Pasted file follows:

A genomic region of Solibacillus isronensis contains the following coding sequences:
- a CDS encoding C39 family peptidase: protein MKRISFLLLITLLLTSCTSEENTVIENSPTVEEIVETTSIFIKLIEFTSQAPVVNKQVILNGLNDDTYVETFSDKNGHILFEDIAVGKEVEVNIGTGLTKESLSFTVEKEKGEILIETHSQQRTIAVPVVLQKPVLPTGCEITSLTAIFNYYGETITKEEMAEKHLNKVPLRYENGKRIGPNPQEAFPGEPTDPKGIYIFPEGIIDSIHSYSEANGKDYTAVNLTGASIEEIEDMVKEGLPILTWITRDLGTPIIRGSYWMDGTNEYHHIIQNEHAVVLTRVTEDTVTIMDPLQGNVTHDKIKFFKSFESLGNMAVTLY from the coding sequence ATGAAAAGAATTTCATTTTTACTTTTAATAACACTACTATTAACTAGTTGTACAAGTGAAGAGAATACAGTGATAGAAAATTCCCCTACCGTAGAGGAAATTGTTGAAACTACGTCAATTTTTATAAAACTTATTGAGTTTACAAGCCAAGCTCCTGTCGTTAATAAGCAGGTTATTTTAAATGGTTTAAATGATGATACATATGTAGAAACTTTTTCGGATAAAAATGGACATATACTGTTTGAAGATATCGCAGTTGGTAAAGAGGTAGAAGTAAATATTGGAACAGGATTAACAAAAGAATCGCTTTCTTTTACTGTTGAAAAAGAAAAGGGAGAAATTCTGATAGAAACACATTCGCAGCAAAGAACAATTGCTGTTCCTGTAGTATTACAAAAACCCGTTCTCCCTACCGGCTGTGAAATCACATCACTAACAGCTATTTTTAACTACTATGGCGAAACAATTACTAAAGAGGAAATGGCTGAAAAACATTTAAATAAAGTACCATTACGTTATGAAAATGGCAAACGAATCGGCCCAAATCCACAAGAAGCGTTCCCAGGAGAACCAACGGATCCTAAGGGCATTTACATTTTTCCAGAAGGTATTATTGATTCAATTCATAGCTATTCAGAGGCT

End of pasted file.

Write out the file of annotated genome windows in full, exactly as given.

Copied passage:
A genomic region of Solibacillus isronensis contains the following coding sequences:
- a CDS encoding C39 family peptidase: protein MKRISFLLLITLLLTSCTSEENTVIENSPTVEEIVETTSIFIKLIEFTSQAPVVNKQVILNGLNDDTYVETFSDKNGHILFEDIAVGKEVEVNIGTGLTKESLSFTVEKEKGEILIETHSQQRTIAVPVVLQKPVLPTGCEITSLTAIFNYYGETITKEEMAEKHLNKVPLRYENGKRIGPNPQEAFPGEPTDPKGIYIFPEGIIDSIHSYSEANGKDYTAVNLTGASIEEIEDMVKEGLPILTWITRDLGTPIIRGSYWMDGTNEYHHIIQNEHAVVLTRVTEDTVTIMDPLQGNVTHDKIKFFKSFESLGNMAVTLY from the coding sequence ATGAAAAGAATTTCATTTTTACTTTTAATAACACTACTATTAACTAGTTGTACAAGTGAAGAGAATACAGTGATAGAAAATTCCCCTACCGTAGAGGAAATTGTTGAAACTACGTCAATTTTTATAAAACTTATTGAGTTTACAAGCCAAGCTCCTGTCGTTAATAAGCAGGTTATTTTAAATGGTTTAAATGATGATACATATGTAGAAACTTTTTCGGATAAAAATGGACATATACTGTTTGAAGATATCGCAGTTGGTAAAGAGGTAGAAGTAAATATTGGAACAGGATTAACAAAAGAATCGCTTTCTTTTACTGTTGAAAAAGAAAAGGGAGAAATTCTGATAGAAACACATTCGCAGCAAAGAACAATTGCTGTTCCTGTAGTATTACAAAAACCCGTTCTCCCTACCGGCTGTGAAATCACATCACTAACAGCTATTTTTAACTACTATGGCGAAACAATTACTAAAGAGGAAATGGCTGAAAAACATTTAAATAAAGTACCATTACGTTATGAAAATGGCAAACGAATCGGCCCAAATCCACAAGAAGCGTTCCCAGGAGAACCAACGGATCCTAAGGGCATTTACATTTTTCCAGAAGGTATTATTGATTCAATTCATAGCTATTCAGAGGCT